Maybe you've heard the phrase spoken, I'm not looking forward to getting old or the words from a hit song back in the 1960's by an English group called The Who, I hope I die before I get old. Scary stuff. But what if there was a medical carrot at the end of the stick to help older folks, men and women, to provide health care for your remaining years; some you pay for, some you don't? That carrot or pot-of-gold at the end of the rainbow when you reach a certain age, think 65, is called Medicare. Kind of like a medical parachute that opens up opportunities for healthcare as you float gently into an age older than 65.
To meet eligibility requirements most seniors 65 or older qualify. Some
younger men and women with disabilities or End-State Renal Disease,
permanent kidney failure, may also qualify. Basically, being a
government program, Medicare will cover most of the costs for individual
health care, but not all. Some benefits you might need like paying for
caregivers at your home, nursing homes, assisted living facilities and
those folks with chronic disabilities and lengthy illnesses are not
included in Medicare benefits and neither is extensive prescription drug
plans that exceed what Medicare can or will cover, ergo, the need for
gap or supplemental insurance coverage which you pay for.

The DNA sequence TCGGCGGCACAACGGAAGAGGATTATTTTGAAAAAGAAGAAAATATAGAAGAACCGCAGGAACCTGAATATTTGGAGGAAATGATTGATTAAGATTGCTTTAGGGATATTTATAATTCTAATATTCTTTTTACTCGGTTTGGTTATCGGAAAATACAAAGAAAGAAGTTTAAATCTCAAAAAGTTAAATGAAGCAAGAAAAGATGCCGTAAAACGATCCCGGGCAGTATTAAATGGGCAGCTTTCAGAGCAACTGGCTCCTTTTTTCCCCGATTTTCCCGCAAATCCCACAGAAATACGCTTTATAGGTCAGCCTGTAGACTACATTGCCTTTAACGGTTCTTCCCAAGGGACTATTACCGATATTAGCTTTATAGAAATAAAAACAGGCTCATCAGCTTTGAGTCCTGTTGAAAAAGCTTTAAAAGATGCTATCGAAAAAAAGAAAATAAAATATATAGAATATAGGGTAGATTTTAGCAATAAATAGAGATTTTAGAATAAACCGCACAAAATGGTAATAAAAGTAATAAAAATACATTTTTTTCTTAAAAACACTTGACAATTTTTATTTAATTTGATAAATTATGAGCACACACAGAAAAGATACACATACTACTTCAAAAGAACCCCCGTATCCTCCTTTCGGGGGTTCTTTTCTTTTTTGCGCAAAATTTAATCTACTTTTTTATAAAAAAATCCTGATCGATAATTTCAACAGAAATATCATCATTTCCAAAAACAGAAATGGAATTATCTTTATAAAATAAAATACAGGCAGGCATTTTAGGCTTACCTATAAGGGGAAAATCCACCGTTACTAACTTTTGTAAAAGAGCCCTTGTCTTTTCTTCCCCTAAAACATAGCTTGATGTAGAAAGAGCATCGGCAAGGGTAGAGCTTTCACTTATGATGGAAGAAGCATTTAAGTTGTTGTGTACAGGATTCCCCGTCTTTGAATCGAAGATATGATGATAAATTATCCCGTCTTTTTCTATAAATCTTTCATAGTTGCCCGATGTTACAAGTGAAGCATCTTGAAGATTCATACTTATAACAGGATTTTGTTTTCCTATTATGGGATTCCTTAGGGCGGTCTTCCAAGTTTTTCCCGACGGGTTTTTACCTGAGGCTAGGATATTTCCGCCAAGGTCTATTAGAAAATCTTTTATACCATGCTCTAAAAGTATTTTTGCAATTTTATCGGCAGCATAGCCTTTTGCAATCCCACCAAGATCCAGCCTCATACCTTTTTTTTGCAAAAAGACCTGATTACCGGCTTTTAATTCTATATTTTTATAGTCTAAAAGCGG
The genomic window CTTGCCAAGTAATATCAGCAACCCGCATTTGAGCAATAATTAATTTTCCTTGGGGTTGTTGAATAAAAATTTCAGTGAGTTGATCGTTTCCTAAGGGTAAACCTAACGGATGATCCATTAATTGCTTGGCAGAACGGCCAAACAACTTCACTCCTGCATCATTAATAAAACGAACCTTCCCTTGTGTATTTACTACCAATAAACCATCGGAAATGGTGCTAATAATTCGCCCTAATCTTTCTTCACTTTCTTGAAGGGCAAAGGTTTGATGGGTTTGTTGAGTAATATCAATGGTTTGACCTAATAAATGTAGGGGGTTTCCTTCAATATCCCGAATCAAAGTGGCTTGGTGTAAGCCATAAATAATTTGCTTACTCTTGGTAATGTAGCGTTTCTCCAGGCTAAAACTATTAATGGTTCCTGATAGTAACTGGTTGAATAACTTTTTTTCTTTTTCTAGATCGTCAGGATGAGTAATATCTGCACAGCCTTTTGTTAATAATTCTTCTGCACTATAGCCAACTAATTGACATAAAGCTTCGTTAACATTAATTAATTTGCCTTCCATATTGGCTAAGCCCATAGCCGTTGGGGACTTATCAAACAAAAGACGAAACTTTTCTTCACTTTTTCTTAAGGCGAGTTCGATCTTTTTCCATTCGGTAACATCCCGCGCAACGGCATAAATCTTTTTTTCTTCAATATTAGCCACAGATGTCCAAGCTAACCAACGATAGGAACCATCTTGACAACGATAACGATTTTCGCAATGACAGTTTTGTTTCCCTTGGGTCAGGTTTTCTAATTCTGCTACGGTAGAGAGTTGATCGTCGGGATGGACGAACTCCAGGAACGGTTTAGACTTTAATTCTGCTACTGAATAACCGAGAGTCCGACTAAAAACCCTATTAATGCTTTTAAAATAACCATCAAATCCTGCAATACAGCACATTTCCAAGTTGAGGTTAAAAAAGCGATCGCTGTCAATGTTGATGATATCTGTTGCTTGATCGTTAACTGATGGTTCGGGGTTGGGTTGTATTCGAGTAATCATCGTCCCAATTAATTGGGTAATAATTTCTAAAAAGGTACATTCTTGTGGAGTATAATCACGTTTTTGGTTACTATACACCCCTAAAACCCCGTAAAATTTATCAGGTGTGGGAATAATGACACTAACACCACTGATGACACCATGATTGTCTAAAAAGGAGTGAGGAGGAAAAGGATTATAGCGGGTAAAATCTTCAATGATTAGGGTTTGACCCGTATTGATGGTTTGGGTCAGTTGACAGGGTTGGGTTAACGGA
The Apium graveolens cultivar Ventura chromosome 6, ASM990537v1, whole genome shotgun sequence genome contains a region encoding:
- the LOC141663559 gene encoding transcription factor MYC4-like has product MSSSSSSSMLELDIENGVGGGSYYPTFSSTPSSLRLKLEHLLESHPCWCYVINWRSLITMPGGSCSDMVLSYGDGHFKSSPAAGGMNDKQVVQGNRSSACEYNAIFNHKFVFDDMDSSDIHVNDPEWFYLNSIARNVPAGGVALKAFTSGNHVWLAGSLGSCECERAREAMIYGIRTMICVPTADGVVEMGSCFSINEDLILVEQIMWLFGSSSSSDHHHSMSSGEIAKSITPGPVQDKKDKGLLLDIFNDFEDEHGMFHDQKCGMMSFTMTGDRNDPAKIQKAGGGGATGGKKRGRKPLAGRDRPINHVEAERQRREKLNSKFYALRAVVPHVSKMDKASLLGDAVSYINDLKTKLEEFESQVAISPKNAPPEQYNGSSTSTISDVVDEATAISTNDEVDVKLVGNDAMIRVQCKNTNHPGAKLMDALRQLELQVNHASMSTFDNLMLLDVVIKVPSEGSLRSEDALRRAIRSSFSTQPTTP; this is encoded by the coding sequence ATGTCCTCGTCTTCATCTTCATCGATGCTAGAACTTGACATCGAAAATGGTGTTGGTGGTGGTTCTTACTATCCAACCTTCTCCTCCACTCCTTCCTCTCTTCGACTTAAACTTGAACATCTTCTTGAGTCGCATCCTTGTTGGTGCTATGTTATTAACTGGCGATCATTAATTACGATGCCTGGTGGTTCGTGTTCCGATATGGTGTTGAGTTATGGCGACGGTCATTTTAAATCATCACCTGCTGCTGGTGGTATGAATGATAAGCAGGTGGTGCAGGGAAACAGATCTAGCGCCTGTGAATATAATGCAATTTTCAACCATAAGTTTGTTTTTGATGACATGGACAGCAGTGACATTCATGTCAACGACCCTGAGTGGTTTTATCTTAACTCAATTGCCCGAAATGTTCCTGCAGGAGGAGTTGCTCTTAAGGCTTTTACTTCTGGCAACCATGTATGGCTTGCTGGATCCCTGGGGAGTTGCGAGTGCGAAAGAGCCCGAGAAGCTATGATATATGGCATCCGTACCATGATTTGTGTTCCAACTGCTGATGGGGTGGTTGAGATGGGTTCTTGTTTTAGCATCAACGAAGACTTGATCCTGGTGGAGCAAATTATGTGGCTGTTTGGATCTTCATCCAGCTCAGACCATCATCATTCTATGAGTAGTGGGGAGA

As you dig deeper into what generic Medicare benefits cover, better yet,
what they don't cover, you may find all the verbiage and paperwork a
bit overpowering. Parts to Medicare benefits are, A, B and D. Part A
will help cover inpatient hospital care, skilled nursing facilities,
hospice care and some home health care. These basics are pretty much
covered and for most qualified seniors is free. However, when you move
into Part B, the money stick moves into your pocket to remove some cash
to help pay for outpatient hospital care, doctor fees and other items
that Part A doesn't cover, much like any physical or occupational
therapy that may be needed.
Part D of Medicare benefits will provide prescription drug benefits.
However, this is when it is incumbent upon you to read and understand
the paperwork regarding drug benefits since most people have to pay
extra premiums to be covered for prescription drugs under Part D. Simply
put, most beneficiaries are covered under the original Medicare Plan
which requires you to pay for some health care in addition to their
monthly B and D premiums. This is where coinsurance, deductibles and gap
insurance payments float to the top of the cash barrel. On many gap
insurance policies costs will vary, so be diligent and only choose what
plan you can afford.